Wednesday, 6 February 2008

Iron and Wine, The Shepherd's Dog

Yes, it is romantic to think this way of the past. Over and over I click repeat on Resurrection Fern, to keep me walking through the field behind the barn. I am surveying the bowing backs of the yellow grasses, which are still cowering as if their keeper Snow could return at any moment. I am a child; I have no words for this rapturous sea of submission. But I feel the kindness building in my belly, and hear the matches shake in my brother’s pocket.

We use rakes to heave the limp bodies of the pasture’s pensioners into a soft pyre, tucking the swollen pin-head heat of the matches into the dark arches between their bent limbs. We drag the fire like we had seen our parents do each spring, and while it spreads we can almost sense the grateful green babies beneath our feet. The slow sweep of freedom takes us into its rhythm, promising us lush new beginnings, each fresh stalk a backwards spike of our good intentions.

Pinecones talk when they burn. They chatter and hiss at the bark at the base of their mother trees. Did they tell her to run? Did they whisper ancients methods of acceptance? Did they pop and spit love you love you, you made me I am your praying child my bleeding sap blood of my blood love you love you?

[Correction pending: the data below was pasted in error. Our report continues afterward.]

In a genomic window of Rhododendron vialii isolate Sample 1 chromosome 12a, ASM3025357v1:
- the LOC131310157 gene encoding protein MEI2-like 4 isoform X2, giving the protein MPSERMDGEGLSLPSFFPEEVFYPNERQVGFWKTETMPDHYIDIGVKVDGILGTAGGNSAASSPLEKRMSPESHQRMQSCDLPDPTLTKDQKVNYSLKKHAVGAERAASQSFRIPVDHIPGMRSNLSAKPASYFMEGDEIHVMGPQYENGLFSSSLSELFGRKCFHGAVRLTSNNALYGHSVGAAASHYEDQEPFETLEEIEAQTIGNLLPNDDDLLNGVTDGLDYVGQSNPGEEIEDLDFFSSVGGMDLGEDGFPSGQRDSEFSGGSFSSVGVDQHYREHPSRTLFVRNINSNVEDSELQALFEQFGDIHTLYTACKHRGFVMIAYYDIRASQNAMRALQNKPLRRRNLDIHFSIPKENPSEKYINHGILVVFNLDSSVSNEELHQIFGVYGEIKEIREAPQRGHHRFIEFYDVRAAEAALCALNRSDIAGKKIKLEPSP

We nearly burned the forest down that day. But since I have let the songs move on, I can now stand amidst the aftermath, blackened head to foot and staring at my bewildered brother, who is staring at me, too.

I love this album because it dissolves me into the sticky beauty of my history, when there was no difference between the pulse outside and the one driving my heart. Already it’s Flightless Bird, like longing without pain. And there I am, back in bed on a winter’s morning, listening to the chickadees calling to each other, pinball love songs in the empty air. And I understand every word.

1 comment:

your new best friend said...

That is just inexpressibly beautiful. love it.